No fracking for now in Nova Scotia

The government of Nova Scotia has decided to play it safe where hydraulic fracturing, or fracking, is concerned. The energy minister announced that the province intends to prohibit high-volume fracking for offshore shale gas indefinitely in response to public opinion and the recommendations of a key scientific study released last spring.

The Council of Canadian Academies concluded that there are significant risks to the environment and to human health associated with fracking, though economic benefits could be substantial. But the minister acknowledged that the people of Nova Scotia are not “comfortable” with fracking. There have also been violent protests over fracking in the neighbouring province of New Brunswick, a fact that was taken into consideration in reaching the decision to ban it.

Fracking rig in the Marcellus shale formation in western Pennsylvania.

Canada’s finance minister, Joe Oliver, has already warned that the decision could be a “lost opportunity” for Nova Scotia’s economy. He pointed out that there have been 175,000 wells drilled in western provinces over the past fifty years without a single case of drinking water contamination. Oliver said that the record for fracking is “long, it’s clear, it’s unambiguous and it’s unblemished.”

However, the type of high-volume fracking that is to be banned in Nova Scotia is not the same as conventional fracking in that it requires more water. The method has been used for less than ten years.

Besides recommending a moratorium on fracking for the present time, the key recommendations of the independent panel that studied the issue are that more research be done and that the province develop a test by which to determine “community permission” for any future fracking projects.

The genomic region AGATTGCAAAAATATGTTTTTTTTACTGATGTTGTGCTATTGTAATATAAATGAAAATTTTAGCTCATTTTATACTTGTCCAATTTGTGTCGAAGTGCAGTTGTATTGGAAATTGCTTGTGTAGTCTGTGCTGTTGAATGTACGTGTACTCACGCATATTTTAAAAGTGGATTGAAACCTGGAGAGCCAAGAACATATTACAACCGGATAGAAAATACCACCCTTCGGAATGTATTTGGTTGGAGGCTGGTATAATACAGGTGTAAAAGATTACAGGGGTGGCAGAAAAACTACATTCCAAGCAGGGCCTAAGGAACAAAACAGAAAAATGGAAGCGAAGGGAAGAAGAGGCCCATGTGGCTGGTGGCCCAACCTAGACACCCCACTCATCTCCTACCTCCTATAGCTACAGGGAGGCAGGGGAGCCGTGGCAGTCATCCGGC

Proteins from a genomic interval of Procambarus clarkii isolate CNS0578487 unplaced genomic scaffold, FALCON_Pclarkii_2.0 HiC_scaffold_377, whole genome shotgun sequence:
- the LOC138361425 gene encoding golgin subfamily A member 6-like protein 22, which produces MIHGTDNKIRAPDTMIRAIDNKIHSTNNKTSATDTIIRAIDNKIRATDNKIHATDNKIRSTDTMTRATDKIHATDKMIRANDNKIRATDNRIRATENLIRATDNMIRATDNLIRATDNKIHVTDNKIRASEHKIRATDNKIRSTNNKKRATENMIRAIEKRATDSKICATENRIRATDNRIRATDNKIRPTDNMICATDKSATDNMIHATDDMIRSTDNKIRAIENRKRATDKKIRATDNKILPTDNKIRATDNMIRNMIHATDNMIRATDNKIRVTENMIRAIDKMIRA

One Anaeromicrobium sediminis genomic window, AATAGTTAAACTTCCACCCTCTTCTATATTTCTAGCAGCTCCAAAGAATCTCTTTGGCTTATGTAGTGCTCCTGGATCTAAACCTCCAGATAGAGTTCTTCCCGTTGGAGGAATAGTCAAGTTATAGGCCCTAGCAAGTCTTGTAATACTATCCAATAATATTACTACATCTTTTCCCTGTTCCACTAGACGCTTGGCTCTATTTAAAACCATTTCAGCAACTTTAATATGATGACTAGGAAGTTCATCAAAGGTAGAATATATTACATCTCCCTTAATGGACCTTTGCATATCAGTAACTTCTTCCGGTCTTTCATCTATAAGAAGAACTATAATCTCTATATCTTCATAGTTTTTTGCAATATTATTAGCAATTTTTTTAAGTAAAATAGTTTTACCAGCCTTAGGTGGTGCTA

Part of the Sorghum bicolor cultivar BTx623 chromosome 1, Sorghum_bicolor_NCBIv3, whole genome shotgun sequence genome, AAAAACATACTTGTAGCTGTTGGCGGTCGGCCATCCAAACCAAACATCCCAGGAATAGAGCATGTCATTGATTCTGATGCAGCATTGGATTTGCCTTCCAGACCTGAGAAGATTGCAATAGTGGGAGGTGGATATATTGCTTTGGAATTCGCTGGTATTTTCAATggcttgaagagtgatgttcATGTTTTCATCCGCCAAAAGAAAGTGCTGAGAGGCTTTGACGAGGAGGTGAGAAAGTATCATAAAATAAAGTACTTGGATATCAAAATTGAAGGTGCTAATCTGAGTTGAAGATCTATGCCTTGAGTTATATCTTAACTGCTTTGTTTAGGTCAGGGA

Did you miss this?

Other Popular Stories

  • Toronto Hydro testing underwater energy storage system for backup power
  • Lower Model 3 prices can't prevent Tesla's slide by 3% after deliveries fail to impress; Tesla opens orders to Europe and China
  • Why a Russian submarine may have tried to tap into undersea communications: 95 percent of communications and $10 Trillion in data are carried on undersea cables
  • Ontario's manufacturing output "robust" in May: RBC
  • Canada Goose expanding workforce, launching global ad campaign
  • NASA and Nissan to build autonomous vehicles together
  • Manufacturing up again in October
  • Researchers find way to turn wood into supercapacitors
  • Davie shipyard delivers "most complex" vessel ever built in NA
  • Jobless rate down, balance of trade up as economy shows strength
  • Infrastructure in focus at Queen's Park as new legislation tabled
  • Ford reveals C-MAX Solar Energi Concept car
  • First LNG-powered ferry to begin service in Quebec
  • Game over for Hydrogen fuel cells? Not really — but an explosion in Norway halts sales of hydrogen fuel cell cars locally
  • LNG Canada moves ahead with BC project as China and Russia sign huge gas deal
  • World's first 3D printed auto manufacturing platform
  • $1 billion injection from Quebec government will keep Bombardier aloft
  • Norwegian group claims world's first seabed energy storage technology
  • BC sees 100,000 LNG jobs, $1 trillion in revenues
  • Renewables will surpass natural gas, nuclear by 2016: IEA
Scroll to Top